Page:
then collaborate with the artisans to create the object. Mauro Lorenzi adds: “I would like to highlight the fact that the beauty of an item is not the result of the preciousness of the materials employed, but of the way that material it is worked, and the expertise of the craftsman who has created it."
For G. Lorenzi, as for many firms who rely on artisans, it is becoming increasingly difficult to find craftsmen who can do the type of work required. Many of their artisans are already of an advanced age. “It hard to find young people who are willing to dedicate themselves to learning a new job with passion, “ explains Mauro Lorenzi, “which is an irony considering today’s difficult economic climate. Why is it so hard to find people interested in learning an interesting skill that could provide them with a secure income? But, this is certainly not something you can learn while sitting comfortably behind a desktop computer.”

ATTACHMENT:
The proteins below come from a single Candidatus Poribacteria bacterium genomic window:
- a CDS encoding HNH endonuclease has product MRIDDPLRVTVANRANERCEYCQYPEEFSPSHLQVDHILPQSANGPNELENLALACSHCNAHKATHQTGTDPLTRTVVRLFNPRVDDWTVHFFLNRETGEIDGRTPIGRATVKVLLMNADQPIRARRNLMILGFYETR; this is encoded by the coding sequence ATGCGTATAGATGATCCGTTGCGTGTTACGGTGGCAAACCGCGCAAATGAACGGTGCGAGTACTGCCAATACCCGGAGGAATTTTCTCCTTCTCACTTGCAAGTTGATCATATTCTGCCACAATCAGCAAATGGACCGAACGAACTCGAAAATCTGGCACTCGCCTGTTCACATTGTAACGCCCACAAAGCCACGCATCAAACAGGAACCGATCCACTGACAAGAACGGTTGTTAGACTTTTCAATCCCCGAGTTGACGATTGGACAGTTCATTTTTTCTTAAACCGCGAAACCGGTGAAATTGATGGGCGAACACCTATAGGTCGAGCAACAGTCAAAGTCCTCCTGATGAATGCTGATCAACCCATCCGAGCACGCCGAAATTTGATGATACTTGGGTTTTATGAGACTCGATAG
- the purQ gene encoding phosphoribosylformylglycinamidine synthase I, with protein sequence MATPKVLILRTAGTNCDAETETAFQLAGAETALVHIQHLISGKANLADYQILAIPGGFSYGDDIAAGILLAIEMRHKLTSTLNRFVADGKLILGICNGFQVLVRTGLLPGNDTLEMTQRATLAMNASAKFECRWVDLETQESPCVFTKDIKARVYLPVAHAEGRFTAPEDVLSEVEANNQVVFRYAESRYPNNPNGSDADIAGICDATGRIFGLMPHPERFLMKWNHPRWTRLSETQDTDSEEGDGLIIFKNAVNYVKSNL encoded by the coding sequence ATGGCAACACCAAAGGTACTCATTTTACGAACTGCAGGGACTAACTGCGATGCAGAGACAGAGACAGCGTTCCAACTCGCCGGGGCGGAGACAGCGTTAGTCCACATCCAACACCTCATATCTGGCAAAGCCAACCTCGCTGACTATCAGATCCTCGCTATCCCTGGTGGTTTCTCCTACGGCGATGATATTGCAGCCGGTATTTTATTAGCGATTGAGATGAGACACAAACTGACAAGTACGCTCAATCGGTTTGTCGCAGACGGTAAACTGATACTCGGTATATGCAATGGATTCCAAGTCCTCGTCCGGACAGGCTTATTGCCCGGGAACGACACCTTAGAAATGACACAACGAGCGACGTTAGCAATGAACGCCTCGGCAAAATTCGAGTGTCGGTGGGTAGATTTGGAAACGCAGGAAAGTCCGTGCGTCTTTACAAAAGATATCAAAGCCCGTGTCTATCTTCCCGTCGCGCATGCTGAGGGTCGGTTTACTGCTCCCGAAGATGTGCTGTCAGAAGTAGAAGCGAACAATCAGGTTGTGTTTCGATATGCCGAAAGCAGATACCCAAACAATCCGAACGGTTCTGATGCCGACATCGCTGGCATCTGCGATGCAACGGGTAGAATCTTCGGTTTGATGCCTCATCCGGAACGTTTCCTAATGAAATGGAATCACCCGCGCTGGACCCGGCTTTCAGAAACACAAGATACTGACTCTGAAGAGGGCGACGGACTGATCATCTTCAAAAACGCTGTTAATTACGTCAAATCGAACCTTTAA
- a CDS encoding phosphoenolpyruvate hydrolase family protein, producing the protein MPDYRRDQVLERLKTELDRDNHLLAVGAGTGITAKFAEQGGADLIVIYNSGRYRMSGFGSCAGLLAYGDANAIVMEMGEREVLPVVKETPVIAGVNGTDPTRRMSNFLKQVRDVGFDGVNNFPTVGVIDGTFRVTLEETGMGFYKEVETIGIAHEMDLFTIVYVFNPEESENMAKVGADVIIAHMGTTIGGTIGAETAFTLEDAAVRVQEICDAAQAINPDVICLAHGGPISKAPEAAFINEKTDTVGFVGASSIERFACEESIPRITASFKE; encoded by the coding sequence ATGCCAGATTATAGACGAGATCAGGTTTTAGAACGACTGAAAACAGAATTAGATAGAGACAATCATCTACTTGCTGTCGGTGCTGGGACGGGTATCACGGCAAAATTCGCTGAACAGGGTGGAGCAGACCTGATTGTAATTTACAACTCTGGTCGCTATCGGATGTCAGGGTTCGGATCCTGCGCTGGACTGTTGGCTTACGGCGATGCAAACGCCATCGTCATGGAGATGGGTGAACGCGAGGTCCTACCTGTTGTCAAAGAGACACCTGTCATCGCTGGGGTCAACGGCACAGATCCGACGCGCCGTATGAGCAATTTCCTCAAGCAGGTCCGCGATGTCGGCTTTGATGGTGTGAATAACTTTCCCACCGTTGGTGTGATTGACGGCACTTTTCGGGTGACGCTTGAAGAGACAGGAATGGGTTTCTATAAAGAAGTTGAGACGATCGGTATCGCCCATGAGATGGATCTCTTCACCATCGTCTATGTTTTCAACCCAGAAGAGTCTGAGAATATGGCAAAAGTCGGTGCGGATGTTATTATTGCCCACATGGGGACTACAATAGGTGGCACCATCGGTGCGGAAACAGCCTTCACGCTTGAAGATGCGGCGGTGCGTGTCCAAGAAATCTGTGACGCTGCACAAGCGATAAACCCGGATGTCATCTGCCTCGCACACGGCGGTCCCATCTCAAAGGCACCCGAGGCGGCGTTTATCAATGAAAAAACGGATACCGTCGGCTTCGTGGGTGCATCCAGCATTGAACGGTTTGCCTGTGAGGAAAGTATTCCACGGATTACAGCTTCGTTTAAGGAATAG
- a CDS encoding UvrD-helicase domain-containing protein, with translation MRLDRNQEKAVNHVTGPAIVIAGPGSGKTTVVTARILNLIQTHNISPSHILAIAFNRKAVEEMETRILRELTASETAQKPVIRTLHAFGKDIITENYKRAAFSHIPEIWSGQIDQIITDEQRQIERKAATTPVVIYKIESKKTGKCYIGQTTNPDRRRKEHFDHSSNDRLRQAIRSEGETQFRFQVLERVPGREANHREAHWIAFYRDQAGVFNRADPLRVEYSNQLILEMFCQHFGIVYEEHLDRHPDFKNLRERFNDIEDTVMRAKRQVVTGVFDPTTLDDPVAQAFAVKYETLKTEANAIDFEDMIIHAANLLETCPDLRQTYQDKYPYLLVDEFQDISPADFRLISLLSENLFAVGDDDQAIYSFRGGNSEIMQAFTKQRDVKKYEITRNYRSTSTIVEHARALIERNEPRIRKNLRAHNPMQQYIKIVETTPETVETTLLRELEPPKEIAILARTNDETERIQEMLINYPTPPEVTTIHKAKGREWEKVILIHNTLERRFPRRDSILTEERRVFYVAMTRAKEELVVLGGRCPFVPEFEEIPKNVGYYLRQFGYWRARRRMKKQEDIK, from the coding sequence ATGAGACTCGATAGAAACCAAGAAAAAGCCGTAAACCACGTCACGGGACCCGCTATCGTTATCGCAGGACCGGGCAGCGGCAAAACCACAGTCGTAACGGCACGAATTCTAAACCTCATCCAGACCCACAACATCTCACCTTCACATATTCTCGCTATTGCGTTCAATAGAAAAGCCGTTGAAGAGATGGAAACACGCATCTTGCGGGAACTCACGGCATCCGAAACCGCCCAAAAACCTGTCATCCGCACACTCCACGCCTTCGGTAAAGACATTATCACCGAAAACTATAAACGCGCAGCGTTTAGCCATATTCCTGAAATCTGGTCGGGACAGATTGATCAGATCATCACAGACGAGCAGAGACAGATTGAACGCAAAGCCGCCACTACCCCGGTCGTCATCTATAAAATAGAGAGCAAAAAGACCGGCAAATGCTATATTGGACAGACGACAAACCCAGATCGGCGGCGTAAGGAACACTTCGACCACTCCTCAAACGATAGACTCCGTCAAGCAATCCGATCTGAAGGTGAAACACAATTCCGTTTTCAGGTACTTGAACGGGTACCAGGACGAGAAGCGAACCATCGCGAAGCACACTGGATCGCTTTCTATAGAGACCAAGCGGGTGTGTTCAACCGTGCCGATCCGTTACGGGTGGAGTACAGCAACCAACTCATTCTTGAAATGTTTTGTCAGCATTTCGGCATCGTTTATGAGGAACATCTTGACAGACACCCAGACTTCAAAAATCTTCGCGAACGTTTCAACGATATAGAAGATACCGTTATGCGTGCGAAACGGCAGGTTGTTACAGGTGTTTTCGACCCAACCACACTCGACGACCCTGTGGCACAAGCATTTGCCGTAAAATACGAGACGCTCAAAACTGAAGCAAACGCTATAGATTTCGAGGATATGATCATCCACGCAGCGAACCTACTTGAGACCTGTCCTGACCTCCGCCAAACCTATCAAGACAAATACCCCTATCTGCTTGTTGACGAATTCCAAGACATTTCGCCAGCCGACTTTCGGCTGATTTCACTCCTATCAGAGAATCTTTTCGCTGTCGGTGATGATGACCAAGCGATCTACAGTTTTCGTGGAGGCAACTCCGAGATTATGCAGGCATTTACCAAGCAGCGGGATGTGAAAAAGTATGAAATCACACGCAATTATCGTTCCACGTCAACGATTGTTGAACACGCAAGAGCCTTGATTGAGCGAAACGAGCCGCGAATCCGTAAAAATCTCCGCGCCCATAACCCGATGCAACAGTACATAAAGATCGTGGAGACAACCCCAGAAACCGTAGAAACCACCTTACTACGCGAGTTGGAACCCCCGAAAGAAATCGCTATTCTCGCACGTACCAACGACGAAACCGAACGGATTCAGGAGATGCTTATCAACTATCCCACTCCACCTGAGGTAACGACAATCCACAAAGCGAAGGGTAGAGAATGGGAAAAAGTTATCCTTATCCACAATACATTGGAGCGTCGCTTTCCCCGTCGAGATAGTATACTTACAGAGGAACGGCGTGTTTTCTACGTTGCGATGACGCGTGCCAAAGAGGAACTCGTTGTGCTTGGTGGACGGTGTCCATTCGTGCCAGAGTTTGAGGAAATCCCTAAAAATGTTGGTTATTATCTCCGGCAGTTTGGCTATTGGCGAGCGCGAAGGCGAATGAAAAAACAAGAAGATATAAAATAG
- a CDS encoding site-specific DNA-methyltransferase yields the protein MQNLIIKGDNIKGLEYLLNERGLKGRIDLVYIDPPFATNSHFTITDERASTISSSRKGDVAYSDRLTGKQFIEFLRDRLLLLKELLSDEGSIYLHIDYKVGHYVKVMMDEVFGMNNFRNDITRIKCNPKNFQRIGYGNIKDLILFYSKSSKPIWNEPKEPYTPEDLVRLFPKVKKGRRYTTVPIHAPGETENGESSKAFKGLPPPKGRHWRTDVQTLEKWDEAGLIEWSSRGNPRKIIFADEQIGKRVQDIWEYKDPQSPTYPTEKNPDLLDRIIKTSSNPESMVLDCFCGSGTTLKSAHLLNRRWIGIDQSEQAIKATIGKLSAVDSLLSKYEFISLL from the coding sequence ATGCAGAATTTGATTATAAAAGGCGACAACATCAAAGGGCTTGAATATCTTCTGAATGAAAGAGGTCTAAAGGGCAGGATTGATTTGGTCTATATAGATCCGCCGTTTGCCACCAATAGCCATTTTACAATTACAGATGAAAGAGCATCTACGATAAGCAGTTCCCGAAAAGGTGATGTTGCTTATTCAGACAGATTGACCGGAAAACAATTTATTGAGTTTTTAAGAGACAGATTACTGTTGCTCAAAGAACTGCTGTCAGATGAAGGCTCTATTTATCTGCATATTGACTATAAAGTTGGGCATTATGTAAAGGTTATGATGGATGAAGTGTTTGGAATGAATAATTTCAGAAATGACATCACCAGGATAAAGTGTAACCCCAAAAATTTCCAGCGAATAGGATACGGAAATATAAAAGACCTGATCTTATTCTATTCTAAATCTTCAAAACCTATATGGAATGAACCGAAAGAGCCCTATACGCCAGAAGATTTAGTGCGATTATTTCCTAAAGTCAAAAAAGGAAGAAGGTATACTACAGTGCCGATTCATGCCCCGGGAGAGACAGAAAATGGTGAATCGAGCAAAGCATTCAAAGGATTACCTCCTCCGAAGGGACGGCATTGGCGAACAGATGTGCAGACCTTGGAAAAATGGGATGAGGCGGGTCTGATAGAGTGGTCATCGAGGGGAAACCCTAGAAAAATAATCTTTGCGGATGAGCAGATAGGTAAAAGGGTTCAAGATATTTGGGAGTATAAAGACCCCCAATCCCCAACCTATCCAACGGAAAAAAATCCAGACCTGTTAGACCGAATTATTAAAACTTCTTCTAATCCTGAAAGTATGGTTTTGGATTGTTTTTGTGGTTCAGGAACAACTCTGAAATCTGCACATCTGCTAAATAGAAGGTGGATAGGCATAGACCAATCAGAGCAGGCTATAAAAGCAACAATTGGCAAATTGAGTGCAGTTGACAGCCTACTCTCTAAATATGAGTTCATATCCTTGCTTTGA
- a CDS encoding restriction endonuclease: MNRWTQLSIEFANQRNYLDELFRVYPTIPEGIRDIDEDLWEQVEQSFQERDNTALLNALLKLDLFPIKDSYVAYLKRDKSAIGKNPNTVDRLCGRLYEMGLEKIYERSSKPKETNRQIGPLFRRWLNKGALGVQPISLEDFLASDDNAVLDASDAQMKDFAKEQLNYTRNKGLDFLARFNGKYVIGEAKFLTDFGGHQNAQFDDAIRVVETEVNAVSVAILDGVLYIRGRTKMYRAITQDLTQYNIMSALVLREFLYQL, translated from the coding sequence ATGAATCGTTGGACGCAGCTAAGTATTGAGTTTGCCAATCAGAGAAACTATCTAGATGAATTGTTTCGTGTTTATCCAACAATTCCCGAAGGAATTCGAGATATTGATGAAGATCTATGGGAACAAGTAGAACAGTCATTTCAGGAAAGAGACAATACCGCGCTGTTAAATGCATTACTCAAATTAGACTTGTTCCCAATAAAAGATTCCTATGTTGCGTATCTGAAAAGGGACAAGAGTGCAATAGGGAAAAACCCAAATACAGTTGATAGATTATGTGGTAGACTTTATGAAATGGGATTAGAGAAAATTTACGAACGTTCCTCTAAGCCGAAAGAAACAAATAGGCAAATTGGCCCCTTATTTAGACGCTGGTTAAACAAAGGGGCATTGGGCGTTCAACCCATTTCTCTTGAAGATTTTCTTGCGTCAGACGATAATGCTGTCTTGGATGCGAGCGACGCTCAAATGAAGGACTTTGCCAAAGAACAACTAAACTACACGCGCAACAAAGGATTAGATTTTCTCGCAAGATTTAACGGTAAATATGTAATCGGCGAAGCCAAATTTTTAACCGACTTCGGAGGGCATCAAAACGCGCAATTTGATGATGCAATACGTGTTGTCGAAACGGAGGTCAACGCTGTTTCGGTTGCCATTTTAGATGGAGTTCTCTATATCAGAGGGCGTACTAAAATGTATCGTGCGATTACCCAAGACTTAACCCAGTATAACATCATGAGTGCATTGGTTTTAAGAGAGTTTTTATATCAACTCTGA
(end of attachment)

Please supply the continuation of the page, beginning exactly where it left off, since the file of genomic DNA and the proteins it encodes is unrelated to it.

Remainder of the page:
Indeed, to acquire the skill of an expert craftsman you need patience, humility and passion. It also requires, as Mr Lorenzi tells us, the willingness to, quite literally, get your hands dirty. “You should see my ebony woodworker - he constantly wears a mask that is always completely covered in black ebony dust” he concludes.